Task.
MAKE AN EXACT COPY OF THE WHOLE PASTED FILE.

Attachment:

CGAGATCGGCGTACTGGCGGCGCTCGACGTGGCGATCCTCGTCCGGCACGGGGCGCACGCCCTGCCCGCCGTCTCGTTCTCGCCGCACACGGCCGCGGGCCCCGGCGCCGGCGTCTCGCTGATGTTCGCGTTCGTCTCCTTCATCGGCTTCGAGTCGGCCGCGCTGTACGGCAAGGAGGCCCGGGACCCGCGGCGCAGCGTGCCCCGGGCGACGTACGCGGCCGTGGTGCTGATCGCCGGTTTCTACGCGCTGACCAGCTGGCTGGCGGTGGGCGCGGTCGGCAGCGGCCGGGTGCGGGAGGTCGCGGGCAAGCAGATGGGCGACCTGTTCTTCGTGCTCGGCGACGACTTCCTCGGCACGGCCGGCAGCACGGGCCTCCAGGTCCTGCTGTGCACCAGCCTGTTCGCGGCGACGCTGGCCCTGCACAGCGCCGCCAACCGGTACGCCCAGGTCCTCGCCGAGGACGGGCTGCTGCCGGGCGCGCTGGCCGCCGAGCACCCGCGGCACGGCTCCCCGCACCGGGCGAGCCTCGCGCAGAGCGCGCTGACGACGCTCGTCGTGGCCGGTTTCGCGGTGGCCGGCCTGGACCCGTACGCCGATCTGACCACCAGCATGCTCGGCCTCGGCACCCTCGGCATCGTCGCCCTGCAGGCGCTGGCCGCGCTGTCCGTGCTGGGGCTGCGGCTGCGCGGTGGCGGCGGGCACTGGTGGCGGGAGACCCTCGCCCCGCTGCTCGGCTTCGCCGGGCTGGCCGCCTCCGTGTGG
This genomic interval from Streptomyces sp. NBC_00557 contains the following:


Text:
CGAGATCGGCGTACTGGCGGCGCTCGACGTGGCGATCCTCGTCCGGCACGGGGCGCACGCCCTGCCCGCCGTCTCGTTCTCGCCGCACACGGCCGCGGGCCCCGGCGCCGGCGTCTCGCTGATGTTCGCGTTCGTCTCCTTCATCGGCTTCGAGTCGGCCGCGCTGTACGGCAAGGAGGCCCGGGACCCGCGGCGCAGCGTGCCCCGGGCGACGTACGCGGCCGTGGTGCTGATCGCCGGTTTCTACGCGCTGACCAGCTGGCTGGCGGTGGGCGCGGTCGGCAGCGGCCGGGTGCGGGAGGTCGCGGGCAAGCAGATGGGCGACCTGTTCTTCGTGCTCGGCGACGACTTCCTCGGCACGGCCGGCAGCACGGGCCTCCAGGTCCTGCTGTGCACCAGCCTGTTCGCGGCGACGCTGGCCCTGCACAGCGCCGCCAACCGGTACGCCCAGGTCCTCGCCGAGGACGGGCTGCTGCCGGGCGCGCTGGCCGCCGAGCACCCGCGGCACGGCTCCCCGCACCGGGCGAGCCTCGCGCAGAGCGCGCTGACGACGCTCGTCGTGGCCGGTTTCGCGGTGGCCGGCCTGGACCCGTACGCCGATCTGACCACCAGCATGCTCGGCCTCGGCACCCTCGGCATCGTCGCCCTGCAGGCGCTGGCCGCGCTGTCCGTGCTGGGGCTGCGGCTGCGCGGTGGCGGCGGGCACTGGTGGCGGGAGACCCTCGCCCCGCTGCTCGGCTTCGCCGGGCTGGCCGCCTCCGTGTGG
This genomic interval from Streptomyces sp. NBC_00557 contains the following: